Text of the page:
Received 29 June 2016; accepted 18 July 2016; published 21 July 2016
When we perform the ultrasound-guided nerve blocks, we will encounter complications such as nerve or organ injuries, and local anesthetic systemic toxicity  -  . One of the reasons, which can cause some complications, is the poor visualization on the ultrasound images in performing the ultrasound-guided nerve blocks. Therefore, the needle has been devised in various ways in order to improve the visualization of the needle on the ultrasound images  -  . The Rafa Tuohy needleR (Vygon, Paris, France, Rafa) is a non-stimulating Tuohy needle with sand-blasted steel at the tip of the bevel. We can predict that the modification would also enhance the visibility of ultrasonic images regardless of some puncture angles. In this study, we examined the degree to which the Rafa enhanced the visibility of ultrasonic images compared with the non-coated Tuohy needle.
2. Materials & Methods
We did not submit this study to an institutional review board due to lack of human testing with the Blue Phantom. We prepared the S-Nerve ultrasound system (SonoSite FUJIFILM, Washington, America) and the Blue Phantom for the peripheral nerve blocks (CAE Healthcare, Sarasota, FL). We punctured the Blue Phantom by using a 50-x high-frequency linear probe with a needle guide kit (Civco Medical Instrument Co., Orange City, IA). The dimensions of both the Rafa and the non-coated Tuohy needles were 18 G × 80 mm. The puncture angle was 30 degrees and 45 degrees to the skin. We used Image J software, which is an image-processing program designed for scientific multidimensional images, to measure the intensity of the tip of the bevel at a depth of 0.5, 1.0, 1.5 and 2.0 cm for the puncture angle of 30degrees, and 0.5, 1.0, 1.5, 2.0, 2.5 and 3.0 cm for the puncture angle of 45 degrees. Six anesthesiologists with more than seven years of experience performed the ultrasound-guided nerve block and made three punctures using each needle.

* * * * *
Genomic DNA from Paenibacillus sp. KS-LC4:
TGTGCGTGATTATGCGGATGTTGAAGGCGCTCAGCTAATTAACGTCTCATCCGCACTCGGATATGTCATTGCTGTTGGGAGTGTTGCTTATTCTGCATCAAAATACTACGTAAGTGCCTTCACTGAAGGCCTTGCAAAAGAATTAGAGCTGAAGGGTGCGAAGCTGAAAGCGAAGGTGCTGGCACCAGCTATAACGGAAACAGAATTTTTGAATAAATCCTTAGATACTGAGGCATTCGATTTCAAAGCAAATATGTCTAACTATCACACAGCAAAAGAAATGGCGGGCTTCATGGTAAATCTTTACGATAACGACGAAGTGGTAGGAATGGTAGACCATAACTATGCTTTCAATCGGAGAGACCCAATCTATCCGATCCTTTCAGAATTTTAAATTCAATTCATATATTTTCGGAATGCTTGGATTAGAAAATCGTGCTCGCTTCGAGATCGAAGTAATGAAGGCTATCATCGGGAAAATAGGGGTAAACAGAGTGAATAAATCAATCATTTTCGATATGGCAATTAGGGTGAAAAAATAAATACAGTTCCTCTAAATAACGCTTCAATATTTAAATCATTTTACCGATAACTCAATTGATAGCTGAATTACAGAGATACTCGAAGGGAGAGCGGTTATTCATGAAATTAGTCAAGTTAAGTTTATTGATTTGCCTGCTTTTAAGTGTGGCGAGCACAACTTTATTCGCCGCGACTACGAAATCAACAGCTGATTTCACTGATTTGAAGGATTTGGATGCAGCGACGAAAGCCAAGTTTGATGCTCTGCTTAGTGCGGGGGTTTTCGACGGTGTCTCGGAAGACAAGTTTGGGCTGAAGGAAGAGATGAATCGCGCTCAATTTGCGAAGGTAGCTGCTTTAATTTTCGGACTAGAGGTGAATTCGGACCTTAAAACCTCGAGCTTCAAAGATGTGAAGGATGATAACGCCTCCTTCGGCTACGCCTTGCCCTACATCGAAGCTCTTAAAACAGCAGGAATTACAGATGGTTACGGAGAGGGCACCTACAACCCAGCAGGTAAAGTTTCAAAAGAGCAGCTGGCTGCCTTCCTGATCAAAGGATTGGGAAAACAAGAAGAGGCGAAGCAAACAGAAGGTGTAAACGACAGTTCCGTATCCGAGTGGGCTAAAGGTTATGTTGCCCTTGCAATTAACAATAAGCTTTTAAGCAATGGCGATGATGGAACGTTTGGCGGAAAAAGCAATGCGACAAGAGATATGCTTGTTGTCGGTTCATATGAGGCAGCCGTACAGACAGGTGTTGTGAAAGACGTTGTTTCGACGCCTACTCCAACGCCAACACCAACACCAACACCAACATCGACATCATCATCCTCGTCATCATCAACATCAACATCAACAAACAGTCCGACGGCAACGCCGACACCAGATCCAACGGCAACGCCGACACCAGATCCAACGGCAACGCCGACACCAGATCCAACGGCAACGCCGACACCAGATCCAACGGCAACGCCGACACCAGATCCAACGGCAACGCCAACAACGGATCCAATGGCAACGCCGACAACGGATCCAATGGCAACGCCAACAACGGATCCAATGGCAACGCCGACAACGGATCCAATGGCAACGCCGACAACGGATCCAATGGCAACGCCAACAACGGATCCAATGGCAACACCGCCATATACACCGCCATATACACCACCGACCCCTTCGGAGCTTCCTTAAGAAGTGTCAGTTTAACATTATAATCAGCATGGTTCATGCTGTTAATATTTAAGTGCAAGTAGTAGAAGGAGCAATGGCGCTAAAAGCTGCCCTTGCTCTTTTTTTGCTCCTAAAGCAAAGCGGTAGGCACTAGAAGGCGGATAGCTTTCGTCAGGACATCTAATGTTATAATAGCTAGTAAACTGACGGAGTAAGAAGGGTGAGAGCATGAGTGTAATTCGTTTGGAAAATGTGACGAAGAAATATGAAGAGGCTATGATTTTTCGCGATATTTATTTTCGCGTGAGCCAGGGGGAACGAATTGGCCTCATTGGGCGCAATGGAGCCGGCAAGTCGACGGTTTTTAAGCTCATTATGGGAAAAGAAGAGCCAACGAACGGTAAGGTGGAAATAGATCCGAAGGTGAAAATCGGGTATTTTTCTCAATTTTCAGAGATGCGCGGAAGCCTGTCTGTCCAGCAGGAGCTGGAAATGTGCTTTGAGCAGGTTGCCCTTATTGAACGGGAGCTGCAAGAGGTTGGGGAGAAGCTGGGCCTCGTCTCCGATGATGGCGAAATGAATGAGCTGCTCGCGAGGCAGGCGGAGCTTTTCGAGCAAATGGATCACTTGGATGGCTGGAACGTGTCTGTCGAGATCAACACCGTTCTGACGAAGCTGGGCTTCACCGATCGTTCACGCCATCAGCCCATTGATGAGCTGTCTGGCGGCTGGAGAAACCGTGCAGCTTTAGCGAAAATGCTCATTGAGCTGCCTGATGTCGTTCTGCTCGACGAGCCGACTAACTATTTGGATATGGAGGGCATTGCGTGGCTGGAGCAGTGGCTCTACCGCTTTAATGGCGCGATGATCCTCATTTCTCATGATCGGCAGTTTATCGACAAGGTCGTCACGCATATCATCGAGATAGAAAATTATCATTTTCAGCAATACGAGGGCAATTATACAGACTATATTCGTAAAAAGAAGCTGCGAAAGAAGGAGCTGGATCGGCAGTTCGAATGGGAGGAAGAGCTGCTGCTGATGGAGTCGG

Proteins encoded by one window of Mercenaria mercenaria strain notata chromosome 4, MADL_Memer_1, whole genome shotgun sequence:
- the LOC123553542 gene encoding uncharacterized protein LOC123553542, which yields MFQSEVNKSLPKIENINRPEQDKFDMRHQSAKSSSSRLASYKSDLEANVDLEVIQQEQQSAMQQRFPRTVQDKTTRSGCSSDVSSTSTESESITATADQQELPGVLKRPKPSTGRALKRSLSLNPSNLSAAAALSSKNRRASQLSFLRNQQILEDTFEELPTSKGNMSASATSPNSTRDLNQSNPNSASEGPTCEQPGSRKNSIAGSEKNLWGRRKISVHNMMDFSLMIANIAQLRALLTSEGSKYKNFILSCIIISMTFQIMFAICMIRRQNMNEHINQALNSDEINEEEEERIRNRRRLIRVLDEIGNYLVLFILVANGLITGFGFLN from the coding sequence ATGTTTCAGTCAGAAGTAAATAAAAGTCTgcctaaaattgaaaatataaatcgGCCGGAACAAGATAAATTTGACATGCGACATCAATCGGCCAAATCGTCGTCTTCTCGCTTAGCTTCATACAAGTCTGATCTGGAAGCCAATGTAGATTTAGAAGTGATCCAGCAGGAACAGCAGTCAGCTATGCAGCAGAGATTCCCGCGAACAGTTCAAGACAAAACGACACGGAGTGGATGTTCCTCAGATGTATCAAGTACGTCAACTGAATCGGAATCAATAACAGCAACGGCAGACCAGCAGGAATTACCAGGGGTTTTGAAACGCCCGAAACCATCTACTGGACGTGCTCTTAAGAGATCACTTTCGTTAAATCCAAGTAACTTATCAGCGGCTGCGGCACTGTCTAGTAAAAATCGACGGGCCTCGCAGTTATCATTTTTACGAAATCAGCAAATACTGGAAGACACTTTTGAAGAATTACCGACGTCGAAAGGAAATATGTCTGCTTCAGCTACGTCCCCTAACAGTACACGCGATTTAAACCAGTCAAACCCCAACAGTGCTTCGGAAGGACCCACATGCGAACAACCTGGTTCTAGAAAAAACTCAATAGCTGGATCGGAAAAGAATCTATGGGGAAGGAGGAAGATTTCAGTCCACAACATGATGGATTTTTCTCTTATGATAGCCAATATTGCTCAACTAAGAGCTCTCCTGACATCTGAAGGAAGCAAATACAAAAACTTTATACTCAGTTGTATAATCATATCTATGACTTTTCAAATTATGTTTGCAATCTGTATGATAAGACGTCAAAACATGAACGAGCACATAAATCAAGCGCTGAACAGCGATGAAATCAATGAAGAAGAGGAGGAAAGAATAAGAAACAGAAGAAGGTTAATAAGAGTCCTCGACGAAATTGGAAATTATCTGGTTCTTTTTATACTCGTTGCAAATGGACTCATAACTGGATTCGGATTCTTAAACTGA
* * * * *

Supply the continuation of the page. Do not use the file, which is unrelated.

The Student’s t-test was used for statistical analysis, and significance was accepted at p < 0.05. The numerical variables of the intensity at the tip of the needle are expressed as mean (standard deviation) (cd/m2).
We showed the intensity of two Tuohy needles at each point in Table 1 and Table 2. Table 1 was the intensity of the puncture angle set at 30 degrees and the intensity of Rafa was 194.7 (6.6), 183.5 (5.5), 190.1 (11.3), 182.8
Table 1. The intensity of each needles for the puncture angle of 30 degrees (n = 18). Data are expressed as mean (standard deviation) (cd/m2). Rafa = Rafa Tuohy needle. Non-coated = Non-coated Tuohy needle. On the all point, the intensity of the Rafa was clearly higher than the intensity of the non-coated needle (P < 0.0001).